If al-Asiri gives cause to discuss the role of the exceptional individual in terrorism operations, al-Quso provides us the opportunity to discuss the not-so exceptional individual -- and how these maladroit actors nonetheless pose a threat.
The history of al Qaeda's war against the United States is replete with examples of jihadist operations that were foiled due to tradecraft failures. In September 1992, Ahmed Ajaj attempted to enter the United States with a poorly altered Swedish passport while carrying a suitcase full of bombmaking instructions and other training manuals and videos. Both lapses in judgment are characteristic of a novice. An alert customs inspector stopped Ajaj, who later was detained and charged with passport fraud.
Ajaj was traveling from Osama bin Laden's Khaldan training camp in Afghanistan with Abdel Basit, also known as Ramzi Yousef, the mastermind of the 1993 World Trade Center attack. An immigration inspector likewise stopped Basit, but he requested political asylum. Because he was not carrying a suitcase full of bombmaking manuals or using an altered passport, Basit later was released pending a hearing on his asylum claim. (Had he remained in custody, the 1993 World Trade Center bombing would not have been conducted.)
In another instance of tradecraft error, the would-be millennium bomber, Ahmed Ressam, fell victim to "burn syndrome" while attempting to enter the United States from Canada in December 1999. Ressam panicked when approached by a U.S. customs inspector, who was performing a routine check of the ferry on which he was traveling. The inspector was unaware that Ressam was an Islamist militant or that he was in operational mode. In fact, when Ressam lost his composure, she assumed he was smuggling drugs rather than explosives.
The 9/11 Commission Report also detailed a number of errors committed by the supposed al Qaeda elite prior to hijacking the four aircraft on 9/11. Mohammed Atta was cited for driving with an invalid license and failed to appear at the subsequent court hearing, causing a bench warrant to be issued for his arrest. Moreover, known al Qaeda associates al-Hamzi and al-Midhar entered the United States under their own names. (A flight instructor even characterized al-Hamzi and al-Midhar as "Dumb and Dumber," saying they were "clueless" as would-be pilots.) Any of these errors could have brought down the entire 9/11 operation.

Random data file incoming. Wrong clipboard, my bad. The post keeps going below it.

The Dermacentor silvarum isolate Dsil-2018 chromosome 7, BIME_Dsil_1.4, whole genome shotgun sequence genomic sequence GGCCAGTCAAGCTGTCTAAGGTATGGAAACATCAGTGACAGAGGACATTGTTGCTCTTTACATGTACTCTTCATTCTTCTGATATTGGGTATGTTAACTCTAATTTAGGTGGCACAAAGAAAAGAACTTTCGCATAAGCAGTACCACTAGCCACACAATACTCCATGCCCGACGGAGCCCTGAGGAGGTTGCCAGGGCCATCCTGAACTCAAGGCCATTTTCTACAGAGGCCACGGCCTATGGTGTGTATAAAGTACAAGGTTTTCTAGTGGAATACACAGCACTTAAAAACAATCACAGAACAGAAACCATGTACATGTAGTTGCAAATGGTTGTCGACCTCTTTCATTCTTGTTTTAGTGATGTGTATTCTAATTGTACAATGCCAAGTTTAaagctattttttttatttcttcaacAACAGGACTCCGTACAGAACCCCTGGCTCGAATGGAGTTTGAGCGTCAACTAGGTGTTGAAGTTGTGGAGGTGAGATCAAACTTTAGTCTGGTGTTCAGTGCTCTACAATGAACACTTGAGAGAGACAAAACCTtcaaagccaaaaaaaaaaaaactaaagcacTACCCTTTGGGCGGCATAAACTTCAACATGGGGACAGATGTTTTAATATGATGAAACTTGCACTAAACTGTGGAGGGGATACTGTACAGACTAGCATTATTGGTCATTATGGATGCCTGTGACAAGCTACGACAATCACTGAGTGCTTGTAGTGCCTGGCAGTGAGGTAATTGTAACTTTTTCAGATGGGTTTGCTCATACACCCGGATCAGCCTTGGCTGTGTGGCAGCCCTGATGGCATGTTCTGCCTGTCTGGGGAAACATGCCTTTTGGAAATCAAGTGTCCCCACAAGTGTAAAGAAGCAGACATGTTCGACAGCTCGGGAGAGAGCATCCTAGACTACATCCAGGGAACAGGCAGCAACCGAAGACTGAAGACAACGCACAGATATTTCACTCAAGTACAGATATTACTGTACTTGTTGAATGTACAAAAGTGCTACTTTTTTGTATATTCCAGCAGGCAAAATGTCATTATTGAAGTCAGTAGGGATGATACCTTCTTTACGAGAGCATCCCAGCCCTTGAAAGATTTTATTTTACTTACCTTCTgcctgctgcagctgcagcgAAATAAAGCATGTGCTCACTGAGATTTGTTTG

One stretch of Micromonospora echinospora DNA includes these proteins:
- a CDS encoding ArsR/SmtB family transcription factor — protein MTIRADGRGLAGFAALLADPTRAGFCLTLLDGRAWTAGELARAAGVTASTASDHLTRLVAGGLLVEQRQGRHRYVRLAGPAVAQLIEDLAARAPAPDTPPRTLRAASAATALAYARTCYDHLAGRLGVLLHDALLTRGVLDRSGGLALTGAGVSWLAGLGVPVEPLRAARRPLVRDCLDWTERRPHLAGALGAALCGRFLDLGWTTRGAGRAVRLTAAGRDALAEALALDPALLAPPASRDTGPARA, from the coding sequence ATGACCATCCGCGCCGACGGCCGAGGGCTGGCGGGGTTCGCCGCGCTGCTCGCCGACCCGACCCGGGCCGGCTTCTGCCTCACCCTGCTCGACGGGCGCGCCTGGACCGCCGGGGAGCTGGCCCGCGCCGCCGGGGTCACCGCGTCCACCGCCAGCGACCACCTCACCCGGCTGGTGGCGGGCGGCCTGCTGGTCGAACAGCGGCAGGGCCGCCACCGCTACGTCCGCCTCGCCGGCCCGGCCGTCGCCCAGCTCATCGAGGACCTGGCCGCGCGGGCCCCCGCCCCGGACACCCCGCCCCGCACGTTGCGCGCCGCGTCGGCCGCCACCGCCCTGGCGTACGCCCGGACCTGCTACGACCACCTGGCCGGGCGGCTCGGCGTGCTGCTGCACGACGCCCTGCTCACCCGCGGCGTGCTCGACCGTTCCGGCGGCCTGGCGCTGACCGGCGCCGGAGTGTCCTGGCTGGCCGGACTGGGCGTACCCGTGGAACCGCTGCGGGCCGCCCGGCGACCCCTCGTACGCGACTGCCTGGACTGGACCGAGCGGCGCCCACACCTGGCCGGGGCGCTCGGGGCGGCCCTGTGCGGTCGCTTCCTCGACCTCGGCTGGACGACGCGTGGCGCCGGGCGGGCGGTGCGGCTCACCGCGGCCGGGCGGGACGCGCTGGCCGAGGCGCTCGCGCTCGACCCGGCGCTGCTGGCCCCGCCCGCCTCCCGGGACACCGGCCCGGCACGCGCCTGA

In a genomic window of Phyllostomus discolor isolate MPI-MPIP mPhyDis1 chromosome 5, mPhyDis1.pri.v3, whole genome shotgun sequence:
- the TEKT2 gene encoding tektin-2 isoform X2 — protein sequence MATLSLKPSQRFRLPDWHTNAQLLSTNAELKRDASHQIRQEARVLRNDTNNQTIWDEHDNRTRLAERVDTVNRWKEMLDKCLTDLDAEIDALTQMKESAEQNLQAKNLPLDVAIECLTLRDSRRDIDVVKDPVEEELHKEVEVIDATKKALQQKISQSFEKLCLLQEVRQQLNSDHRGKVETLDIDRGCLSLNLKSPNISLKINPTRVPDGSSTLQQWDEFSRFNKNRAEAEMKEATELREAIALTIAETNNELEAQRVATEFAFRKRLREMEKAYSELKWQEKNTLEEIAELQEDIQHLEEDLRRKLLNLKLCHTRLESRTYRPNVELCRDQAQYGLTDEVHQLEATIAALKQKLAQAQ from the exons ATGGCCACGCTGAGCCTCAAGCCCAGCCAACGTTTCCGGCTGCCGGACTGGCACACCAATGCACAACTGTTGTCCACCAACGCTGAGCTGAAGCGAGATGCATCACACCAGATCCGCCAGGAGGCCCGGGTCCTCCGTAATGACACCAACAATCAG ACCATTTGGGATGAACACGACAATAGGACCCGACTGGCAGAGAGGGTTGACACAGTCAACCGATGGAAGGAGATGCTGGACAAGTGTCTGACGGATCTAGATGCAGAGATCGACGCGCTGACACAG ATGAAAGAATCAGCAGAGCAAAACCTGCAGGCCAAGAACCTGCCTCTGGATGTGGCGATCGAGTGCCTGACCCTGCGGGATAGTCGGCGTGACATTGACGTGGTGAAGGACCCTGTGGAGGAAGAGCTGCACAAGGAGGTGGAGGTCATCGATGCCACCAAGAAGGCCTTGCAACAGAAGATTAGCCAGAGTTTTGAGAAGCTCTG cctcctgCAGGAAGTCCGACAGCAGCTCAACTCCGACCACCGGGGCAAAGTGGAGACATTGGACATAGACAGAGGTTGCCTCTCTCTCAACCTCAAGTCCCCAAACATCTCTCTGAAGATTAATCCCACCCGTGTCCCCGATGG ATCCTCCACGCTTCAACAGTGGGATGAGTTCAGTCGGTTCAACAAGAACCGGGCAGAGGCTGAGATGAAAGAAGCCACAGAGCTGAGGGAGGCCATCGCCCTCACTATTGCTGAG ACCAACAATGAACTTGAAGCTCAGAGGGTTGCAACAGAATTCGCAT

More recently, we have seen cases where individuals such as Faisal Shahzad and Najibullah Zazi have shown the intent, but not the ability, to conduct attacks. While Shahzad was able to assemble a large vehicle-borne improvised explosive device without detection, the design of the device's firing chain was seriously flawed -- clearly the work of a novice. U.S. government surveillance of Zazi's activities determined that he was an inexperienced bombmaker and that he could not create the proper chemical mixture to manufacture effective triacetone triperoxide (TATP). This is common problem for novice bombmakers. We have seen several planned attacks, such as the London bomb attempt on July 21, 2005, fizzle out due to bad batches of TATP.
In another example, U.S. Army Pfc. Naser Jason Abdo was arrested and charged with planning an attack on Ft. Hood in July 2011. Abdo was brought to the attention of the authorities after purchasing smokeless powder to be used in an improvised explosive device. His furtive demeanor caused a store clerk to report him to the police.
Read more: Terrorism and the Not-So-Exceptional Individual | Stratfor